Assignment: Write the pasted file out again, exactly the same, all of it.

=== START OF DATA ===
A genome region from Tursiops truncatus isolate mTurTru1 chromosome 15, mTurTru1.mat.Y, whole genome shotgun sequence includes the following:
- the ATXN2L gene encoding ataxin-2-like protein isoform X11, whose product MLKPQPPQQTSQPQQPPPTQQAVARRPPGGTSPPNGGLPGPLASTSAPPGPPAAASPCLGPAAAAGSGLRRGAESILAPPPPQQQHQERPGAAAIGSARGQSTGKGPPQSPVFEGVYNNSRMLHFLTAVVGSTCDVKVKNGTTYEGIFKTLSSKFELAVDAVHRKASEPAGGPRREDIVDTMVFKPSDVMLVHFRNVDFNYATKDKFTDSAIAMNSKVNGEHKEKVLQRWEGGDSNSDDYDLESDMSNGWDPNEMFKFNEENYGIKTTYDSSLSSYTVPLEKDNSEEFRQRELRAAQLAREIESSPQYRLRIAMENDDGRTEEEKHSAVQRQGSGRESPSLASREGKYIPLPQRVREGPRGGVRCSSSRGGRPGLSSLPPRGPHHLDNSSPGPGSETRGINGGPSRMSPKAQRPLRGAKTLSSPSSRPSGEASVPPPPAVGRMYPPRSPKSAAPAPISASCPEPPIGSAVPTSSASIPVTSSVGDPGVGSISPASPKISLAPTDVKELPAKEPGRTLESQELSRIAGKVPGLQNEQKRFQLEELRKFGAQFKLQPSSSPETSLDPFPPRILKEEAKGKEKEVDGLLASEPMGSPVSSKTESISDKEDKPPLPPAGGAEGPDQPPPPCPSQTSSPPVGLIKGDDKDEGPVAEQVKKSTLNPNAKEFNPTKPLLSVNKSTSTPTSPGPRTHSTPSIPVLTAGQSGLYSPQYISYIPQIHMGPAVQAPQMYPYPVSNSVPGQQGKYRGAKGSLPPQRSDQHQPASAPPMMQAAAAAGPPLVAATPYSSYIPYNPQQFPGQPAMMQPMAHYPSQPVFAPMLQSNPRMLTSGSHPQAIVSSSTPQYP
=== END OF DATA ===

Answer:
A genome region from Tursiops truncatus isolate mTurTru1 chromosome 15, mTurTru1.mat.Y, whole genome shotgun sequence includes the following:
- the ATXN2L gene encoding ataxin-2-like protein isoform X11, whose product MLKPQPPQQTSQPQQPPPTQQAVARRPPGGTSPPNGGLPGPLASTSAPPGPPAAASPCLGPAAAAGSGLRRGAESILAPPPPQQQHQERPGAAAIGSARGQSTGKGPPQSPVFEGVYNNSRMLHFLTAVVGSTCDVKVKNGTTYEGIFKTLSSKFELAVDAVHRKASEPAGGPRREDIVDTMVFKPSDVMLVHFRNVDFNYATKDKFTDSAIAMNSKVNGEHKEKVLQRWEGGDSNSDDYDLESDMSNGWDPNEMFKFNEENYGIKTTYDSSLSSYTVPLEKDNSEEFRQRELRAAQLAREIESSPQYRLRIAMENDDGRTEEEKHSAVQRQGSGRESPSLASREGKYIPLPQRVREGPRGGVRCSSSRGGRPGLSSLPPRGPHHLDNSSPGPGSETRGINGGPSRMSPKAQRPLRGAKTLSSPSSRPSGEASVPPPPAVGRMYPPRSPKSAAPAPISASCPEPPIGSAVPTSSASIPVTSSVGDPGVGSISPASPKISLAPTDVKELPAKEPGRTLESQELSRIAGKVPGLQNEQKRFQLEELRKFGAQFKLQPSSSPETSLDPFPPRILKEEAKGKEKEVDGLLASEPMGSPVSSKTESISDKEDKPPLPPAGGAEGPDQPPPPCPSQTSSPPVGLIKGDDKDEGPVAEQVKKSTLNPNAKEFNPTKPLLSVNKSTSTPTSPGPRTHSTPSIPVLTAGQSGLYSPQYISYIPQIHMGPAVQAPQMYPYPVSNSVPGQQGKYRGAKGSLPPQRSDQHQPASAPPMMQAAAAAGPPLVAATPYSSYIPYNPQQFPGQPAMMQPMAHYPSQPVFAPMLQSNPRMLTSGSHPQAIVSSSTPQYP